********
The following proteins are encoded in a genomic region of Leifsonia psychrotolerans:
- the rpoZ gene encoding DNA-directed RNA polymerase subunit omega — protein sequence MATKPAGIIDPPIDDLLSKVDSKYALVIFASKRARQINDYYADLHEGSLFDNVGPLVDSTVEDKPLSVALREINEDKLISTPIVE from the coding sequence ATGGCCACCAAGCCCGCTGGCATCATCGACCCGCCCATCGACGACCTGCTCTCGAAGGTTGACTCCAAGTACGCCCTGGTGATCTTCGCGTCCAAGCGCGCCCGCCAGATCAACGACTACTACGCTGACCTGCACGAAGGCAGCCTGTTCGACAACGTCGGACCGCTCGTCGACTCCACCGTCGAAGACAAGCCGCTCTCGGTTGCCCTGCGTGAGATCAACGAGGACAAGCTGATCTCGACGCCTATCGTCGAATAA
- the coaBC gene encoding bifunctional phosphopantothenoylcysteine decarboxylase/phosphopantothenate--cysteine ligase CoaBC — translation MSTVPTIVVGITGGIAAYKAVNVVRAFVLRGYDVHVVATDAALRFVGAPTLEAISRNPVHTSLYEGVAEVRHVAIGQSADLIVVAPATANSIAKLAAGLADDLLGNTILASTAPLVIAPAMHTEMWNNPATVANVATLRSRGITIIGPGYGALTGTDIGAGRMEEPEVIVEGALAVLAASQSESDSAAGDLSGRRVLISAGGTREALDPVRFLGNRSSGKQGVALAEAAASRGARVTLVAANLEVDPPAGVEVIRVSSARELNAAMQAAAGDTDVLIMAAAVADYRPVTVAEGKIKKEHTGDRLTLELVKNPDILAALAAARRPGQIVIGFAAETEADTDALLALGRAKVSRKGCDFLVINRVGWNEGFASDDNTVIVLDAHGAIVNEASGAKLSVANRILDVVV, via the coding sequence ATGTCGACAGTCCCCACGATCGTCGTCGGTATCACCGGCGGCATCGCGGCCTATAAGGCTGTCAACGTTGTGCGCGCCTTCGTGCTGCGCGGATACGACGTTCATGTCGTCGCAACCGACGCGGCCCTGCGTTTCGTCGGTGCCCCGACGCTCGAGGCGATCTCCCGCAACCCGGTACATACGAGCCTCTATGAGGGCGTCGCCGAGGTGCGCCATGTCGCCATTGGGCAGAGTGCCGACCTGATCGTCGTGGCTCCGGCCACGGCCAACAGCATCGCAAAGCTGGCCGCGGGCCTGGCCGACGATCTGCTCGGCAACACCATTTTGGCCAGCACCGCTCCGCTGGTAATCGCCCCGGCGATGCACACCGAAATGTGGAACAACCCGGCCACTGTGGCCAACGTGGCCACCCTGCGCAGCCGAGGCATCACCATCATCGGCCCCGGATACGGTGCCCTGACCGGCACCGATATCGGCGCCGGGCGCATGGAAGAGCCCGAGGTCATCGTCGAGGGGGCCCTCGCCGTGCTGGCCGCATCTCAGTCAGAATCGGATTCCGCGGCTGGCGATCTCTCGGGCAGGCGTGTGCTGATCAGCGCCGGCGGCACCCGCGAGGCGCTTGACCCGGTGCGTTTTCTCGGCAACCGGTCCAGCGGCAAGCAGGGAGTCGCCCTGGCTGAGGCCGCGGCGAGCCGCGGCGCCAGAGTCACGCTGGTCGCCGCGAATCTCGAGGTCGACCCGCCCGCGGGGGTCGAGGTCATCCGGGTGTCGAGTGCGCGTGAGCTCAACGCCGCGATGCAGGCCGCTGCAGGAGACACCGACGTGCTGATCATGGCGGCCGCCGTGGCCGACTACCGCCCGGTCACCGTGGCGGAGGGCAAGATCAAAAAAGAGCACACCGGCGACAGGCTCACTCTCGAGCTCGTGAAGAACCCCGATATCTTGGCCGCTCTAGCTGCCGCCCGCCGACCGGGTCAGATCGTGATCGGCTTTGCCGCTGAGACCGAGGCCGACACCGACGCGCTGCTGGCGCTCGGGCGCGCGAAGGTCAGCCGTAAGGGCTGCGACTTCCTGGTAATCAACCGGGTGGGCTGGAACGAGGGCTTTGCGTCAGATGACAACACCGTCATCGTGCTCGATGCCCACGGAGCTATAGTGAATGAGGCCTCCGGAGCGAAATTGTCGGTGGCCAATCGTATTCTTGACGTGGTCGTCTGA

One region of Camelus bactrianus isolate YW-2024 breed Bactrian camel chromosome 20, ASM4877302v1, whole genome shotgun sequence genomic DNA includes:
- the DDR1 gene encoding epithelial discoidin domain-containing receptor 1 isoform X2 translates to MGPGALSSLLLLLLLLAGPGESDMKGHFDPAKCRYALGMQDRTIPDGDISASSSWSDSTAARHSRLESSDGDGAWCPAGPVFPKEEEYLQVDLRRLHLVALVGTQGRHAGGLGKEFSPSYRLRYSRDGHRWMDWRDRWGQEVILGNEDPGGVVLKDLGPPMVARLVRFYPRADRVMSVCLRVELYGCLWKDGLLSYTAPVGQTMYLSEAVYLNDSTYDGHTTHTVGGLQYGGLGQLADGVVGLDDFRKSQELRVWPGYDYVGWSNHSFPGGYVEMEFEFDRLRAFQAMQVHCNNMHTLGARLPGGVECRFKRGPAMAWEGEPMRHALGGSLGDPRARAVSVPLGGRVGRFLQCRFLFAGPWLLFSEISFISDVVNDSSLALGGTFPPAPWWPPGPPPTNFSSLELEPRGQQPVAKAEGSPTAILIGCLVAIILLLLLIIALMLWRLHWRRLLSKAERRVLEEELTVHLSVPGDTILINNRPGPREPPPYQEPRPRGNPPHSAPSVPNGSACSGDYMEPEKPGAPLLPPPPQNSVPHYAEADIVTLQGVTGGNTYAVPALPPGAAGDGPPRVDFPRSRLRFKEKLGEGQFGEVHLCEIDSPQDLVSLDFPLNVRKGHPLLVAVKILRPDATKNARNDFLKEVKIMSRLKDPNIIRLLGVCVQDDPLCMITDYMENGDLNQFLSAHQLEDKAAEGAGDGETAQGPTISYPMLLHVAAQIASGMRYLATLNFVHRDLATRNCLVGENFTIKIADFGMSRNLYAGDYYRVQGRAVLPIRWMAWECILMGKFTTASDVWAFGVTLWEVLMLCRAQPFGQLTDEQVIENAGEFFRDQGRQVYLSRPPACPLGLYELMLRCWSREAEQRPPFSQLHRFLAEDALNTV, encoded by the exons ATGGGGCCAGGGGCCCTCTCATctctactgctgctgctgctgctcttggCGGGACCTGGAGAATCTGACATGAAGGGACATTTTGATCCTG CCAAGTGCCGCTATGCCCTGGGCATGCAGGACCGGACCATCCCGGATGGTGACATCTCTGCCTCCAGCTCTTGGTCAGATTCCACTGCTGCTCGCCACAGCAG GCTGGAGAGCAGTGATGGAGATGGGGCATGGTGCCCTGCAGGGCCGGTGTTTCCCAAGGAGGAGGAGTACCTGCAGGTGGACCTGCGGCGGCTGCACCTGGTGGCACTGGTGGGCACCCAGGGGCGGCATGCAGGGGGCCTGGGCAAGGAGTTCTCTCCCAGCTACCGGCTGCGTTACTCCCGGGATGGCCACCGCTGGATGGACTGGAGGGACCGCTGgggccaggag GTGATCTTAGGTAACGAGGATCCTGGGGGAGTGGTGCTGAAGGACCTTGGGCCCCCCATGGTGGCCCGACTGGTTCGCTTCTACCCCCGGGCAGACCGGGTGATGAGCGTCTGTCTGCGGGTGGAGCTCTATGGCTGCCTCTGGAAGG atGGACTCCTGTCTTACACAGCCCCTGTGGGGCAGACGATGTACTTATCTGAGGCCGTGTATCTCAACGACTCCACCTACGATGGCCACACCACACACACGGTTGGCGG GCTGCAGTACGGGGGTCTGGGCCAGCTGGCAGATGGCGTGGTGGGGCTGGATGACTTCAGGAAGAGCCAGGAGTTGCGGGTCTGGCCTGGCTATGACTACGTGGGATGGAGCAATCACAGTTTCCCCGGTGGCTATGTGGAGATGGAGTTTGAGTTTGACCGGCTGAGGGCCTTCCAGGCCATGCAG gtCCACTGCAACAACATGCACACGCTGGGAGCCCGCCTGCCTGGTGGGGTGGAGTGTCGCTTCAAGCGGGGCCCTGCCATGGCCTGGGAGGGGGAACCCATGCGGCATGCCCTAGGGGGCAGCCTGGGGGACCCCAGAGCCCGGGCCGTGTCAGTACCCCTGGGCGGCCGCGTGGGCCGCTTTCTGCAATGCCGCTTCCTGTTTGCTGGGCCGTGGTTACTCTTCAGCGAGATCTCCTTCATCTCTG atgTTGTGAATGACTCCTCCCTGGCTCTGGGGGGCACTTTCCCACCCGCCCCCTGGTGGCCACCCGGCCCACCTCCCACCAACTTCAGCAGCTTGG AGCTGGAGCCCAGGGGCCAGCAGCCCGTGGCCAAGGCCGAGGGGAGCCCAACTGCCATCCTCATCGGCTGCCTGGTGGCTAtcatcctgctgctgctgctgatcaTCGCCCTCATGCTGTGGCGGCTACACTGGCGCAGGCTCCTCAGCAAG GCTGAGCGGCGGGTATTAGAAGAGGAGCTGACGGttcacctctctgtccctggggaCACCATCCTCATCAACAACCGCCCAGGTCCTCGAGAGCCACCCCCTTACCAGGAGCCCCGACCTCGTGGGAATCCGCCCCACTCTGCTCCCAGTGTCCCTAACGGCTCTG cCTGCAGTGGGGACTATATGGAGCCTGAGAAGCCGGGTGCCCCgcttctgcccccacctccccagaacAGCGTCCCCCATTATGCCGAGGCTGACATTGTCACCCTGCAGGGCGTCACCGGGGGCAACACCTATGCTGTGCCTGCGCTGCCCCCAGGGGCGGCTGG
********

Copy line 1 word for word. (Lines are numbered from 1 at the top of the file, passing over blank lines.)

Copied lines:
The following proteins are encoded in a genomic region of Leifsonia psychrotolerans: